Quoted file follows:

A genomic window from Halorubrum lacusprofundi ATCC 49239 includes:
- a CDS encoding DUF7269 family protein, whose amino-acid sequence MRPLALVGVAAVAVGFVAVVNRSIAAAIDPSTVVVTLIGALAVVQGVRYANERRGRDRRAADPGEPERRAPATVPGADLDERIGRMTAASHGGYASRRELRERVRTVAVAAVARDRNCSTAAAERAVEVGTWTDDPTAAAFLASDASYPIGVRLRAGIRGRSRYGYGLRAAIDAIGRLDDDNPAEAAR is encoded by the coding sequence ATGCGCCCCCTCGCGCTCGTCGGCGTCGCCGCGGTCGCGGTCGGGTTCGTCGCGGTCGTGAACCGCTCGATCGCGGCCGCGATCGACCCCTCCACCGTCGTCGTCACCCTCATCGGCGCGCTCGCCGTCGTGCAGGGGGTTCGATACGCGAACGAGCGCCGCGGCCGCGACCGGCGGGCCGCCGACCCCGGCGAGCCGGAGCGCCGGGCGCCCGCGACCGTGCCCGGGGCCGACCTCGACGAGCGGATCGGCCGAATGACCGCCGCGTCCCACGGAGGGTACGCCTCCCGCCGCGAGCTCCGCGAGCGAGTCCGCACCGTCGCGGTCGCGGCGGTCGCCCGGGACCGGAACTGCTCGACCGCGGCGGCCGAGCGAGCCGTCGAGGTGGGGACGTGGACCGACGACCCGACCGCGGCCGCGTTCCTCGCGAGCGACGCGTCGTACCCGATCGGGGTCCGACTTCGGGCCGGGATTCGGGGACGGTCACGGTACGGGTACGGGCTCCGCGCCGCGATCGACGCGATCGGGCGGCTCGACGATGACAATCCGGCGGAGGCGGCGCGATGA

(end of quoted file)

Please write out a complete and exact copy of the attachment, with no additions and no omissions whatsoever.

A genomic window from Halorubrum lacusprofundi ATCC 49239 includes:
- a CDS encoding DUF7269 family protein, whose amino-acid sequence MRPLALVGVAAVAVGFVAVVNRSIAAAIDPSTVVVTLIGALAVVQGVRYANERRGRDRRAADPGEPERRAPATVPGADLDERIGRMTAASHGGYASRRELRERVRTVAVAAVARDRNCSTAAAERAVEVGTWTDDPTAAAFLASDASYPIGVRLRAGIRGRSRYGYGLRAAIDAIGRLDDDNPAEAAR is encoded by the coding sequence ATGCGCCCCCTCGCGCTCGTCGGCGTCGCCGCGGTCGCGGTCGGGTTCGTCGCGGTCGTGAACCGCTCGATCGCGGCCGCGATCGACCCCTCCACCGTCGTCGTCACCCTCATCGGCGCGCTCGCCGTCGTGCAGGGGGTTCGATACGCGAACGAGCGCCGCGGCCGCGACCGGCGGGCCGCCGACCCCGGCGAGCCGGAGCGCCGGGCGCCCGCGACCGTGCCCGGGGCCGACCTCGACGAGCGGATCGGCCGAATGACCGCCGCGTCCCACGGAGGGTACGCCTCCCGCCGCGAGCTCCGCGAGCGAGTCCGCACCGTCGCGGTCGCGGCGGTCGCCCGGGACCGGAACTGCTCGACCGCGGCGGCCGAGCGAGCCGTCGAGGTGGGGACGTGGACCGACGACCCGACCGCGGCCGCGTTCCTCGCGAGCGACGCGTCGTACCCGATCGGGGTCCGACTTCGGGCCGGGATTCGGGGACGGTCACGGTACGGGTACGGGCTCCGCGCCGCGATCGACGCGATCGGGCGGCTCGACGATGACAATCCGGCGGAGGCGGCGCGATGA